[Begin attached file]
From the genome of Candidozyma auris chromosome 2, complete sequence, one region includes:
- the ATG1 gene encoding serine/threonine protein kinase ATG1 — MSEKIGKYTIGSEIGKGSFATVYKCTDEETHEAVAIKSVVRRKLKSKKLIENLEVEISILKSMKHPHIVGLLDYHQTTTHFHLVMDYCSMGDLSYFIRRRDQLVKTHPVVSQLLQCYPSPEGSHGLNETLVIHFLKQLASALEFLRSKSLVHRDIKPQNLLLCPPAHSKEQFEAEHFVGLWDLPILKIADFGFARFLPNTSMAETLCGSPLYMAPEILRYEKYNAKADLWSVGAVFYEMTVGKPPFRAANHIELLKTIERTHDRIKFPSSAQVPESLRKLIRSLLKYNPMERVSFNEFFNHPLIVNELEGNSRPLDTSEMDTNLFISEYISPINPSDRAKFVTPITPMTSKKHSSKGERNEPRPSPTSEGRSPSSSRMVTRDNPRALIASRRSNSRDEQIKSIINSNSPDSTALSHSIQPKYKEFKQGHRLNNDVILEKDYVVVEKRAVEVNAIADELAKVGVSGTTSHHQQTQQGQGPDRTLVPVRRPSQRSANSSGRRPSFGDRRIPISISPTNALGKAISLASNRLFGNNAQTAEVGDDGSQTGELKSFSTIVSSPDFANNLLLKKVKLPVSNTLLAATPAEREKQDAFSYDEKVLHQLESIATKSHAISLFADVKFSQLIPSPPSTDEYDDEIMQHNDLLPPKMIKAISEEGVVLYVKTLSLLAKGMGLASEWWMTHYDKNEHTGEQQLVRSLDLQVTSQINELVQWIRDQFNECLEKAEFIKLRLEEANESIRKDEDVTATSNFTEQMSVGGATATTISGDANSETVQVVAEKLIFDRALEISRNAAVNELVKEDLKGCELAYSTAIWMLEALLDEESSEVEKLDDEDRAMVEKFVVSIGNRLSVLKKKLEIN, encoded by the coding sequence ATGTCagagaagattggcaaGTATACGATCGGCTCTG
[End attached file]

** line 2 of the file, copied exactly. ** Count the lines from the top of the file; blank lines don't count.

- the ATG1 gene encoding serine/threonine protein kinase ATG1 — MSEKIGKYTIGSEIGKGSFATVYKCTDEETHEAVAIKSVVRRKLKSKKLIENLEVEISILKSMKHPHIVGLLDYHQTTTHFHLVMDYCSMGDLSYFIRRRDQLVKTHPVVSQLLQCYPSPEGSHGLNETLVIHFLKQLASALEFLRSKSLVHRDIKPQNLLLCPPAHSKEQFEAEHFVGLWDLPILKIADFGFARFLPNTSMAETLCGSPLYMAPEILRYEKYNAKADLWSVGAVFYEMTVGKPPFRAANHIELLKTIERTHDRIKFPSSAQVPESLRKLIRSLLKYNPMERVSFNEFFNHPLIVNELEGNSRPLDTSEMDTNLFISEYISPINPSDRAKFVTPITPMTSKKHSSKGERNEPRPSPTSEGRSPSSSRMVTRDNPRALIASRRSNSRDEQIKSIINSNSPDSTALSHSIQPKYKEFKQGHRLNNDVILEKDYVVVEKRAVEVNAIADELAKVGVSGTTSHHQQTQQGQGPDRTLVPVRRPSQRSANSSGRRPSFGDRRIPISISPTNALGKAISLASNRLFGNNAQTAEVGDDGSQTGELKSFSTIVSSPDFANNLLLKKVKLPVSNTLLAATPAEREKQDAFSYDEKVLHQLESIATKSHAISLFADVKFSQLIPSPPSTDEYDDEIMQHNDLLPPKMIKAISEEGVVLYVKTLSLLAKGMGLASEWWMTHYDKNEHTGEQQLVRSLDLQVTSQINELVQWIRDQFNECLEKAEFIKLRLEEANESIRKDEDVTATSNFTEQMSVGGATATTISGDANSETVQVVAEKLIFDRALEISRNAAVNELVKEDLKGCELAYSTAIWMLEALLDEESSEVEKLDDEDRAMVEKFVVSIGNRLSVLKKKLEIN, encoded by the coding sequence ATGTCagagaagattggcaaGTATACGATCGGCTCTG